Right now Colorado is experiencing subzero temps and fresh snow, winter is here to stay. Along with these frigid temps comes winter birds to our feeders. We have a variety of feeders strung out along our back deck which attracts hundreds of birds each day. Nothing like sipping your coffee indoors shooting through a glass window at birds 10 feet away in temperatures hovering around -10 degrees. Backyard bird feeders are a great way to photograph wildlife in your own backyard, and practice techniques you will use later in the field. One technique is bird photography using a speed light.
Often times flash principles apply the same from portraits of CEOs to house finches. Flash will add catchlights, improve color on overcast days, and add apparent sharpness to the shot. Flash allows you to create separation from your background. All familiar principles to a portrait shooter. If you are into photographing wildlife, take a look at bird images in a nature magazine. Look close and you might see many of the shots have just a very subtle touch of fill flash…see the catchlight in the eyes, notice how bright the plumage is? Fill flash can transform a nice shot into a great shot. Since flash adds contrast, feathers look very sharp.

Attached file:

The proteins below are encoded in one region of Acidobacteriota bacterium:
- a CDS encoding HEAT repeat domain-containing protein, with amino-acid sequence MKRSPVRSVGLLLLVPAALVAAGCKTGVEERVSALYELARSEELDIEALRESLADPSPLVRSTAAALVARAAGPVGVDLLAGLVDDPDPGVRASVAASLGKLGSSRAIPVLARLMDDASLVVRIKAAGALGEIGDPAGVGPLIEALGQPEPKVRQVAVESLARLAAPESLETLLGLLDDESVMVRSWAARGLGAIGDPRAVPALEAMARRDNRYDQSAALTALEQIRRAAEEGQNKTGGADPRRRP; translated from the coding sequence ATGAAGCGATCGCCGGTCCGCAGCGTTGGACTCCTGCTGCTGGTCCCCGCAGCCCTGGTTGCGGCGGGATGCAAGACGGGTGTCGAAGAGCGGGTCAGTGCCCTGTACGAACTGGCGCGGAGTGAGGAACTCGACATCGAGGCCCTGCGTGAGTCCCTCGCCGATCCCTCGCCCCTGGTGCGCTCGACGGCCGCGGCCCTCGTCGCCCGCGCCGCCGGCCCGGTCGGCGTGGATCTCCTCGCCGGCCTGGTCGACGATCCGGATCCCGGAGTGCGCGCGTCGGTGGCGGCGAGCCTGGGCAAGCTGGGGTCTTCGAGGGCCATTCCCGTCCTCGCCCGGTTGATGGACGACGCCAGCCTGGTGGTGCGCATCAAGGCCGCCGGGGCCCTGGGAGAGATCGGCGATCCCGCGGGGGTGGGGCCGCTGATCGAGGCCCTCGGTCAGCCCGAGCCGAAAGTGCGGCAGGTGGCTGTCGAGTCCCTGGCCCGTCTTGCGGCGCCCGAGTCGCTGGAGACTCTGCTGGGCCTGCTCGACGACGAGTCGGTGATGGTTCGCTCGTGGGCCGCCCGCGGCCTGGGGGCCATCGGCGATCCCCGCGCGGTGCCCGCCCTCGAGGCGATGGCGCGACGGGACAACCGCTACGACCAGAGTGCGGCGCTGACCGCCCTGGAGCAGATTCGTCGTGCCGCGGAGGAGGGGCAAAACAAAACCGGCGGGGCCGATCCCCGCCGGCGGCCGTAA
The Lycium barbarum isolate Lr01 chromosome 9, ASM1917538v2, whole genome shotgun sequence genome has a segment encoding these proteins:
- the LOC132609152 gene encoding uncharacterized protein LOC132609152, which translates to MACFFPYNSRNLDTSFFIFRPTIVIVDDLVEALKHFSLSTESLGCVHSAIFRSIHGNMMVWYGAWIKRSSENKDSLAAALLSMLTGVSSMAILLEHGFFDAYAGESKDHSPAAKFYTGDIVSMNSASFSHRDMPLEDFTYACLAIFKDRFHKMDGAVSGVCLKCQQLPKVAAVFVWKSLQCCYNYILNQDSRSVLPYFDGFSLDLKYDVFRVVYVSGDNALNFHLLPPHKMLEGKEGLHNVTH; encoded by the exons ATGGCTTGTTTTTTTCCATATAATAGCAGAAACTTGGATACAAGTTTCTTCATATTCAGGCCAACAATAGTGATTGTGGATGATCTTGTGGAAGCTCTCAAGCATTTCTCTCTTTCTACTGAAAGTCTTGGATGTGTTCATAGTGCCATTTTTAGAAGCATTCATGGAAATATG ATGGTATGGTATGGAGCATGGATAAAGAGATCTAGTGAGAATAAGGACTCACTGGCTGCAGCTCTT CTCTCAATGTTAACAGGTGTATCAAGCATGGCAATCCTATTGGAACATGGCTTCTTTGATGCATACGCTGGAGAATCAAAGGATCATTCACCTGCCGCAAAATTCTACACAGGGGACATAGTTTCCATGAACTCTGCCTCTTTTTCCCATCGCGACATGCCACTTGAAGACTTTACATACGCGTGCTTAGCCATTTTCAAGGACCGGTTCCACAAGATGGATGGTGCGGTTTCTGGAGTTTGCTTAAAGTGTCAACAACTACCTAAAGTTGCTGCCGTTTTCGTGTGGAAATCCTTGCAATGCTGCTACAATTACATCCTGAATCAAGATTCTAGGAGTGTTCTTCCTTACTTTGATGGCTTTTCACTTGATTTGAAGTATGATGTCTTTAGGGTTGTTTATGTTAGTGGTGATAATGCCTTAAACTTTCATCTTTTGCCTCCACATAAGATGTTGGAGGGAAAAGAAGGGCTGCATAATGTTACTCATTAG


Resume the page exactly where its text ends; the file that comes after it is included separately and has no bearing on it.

Take a look at this bird image above. Nice house finch, but a little flat. Take a look at the finch at the top of this post. Just a little more snappy, and some catchlight in the eyes…because I added touch of fill flash. And this is one time you can use your speedlight on your camera. I normally use TTL flash mode, shutter priority at 1/250 (my fastest sync speed before using high speed sync). I set my flash to -2 stops to reduce the power output to a small amount. You could use high speed sync if you wanted faster shutter speeds. And since I am shooting birds ten feet away, I don’t need a flash extender or better beamer. Using my SB900 I have plenty of power.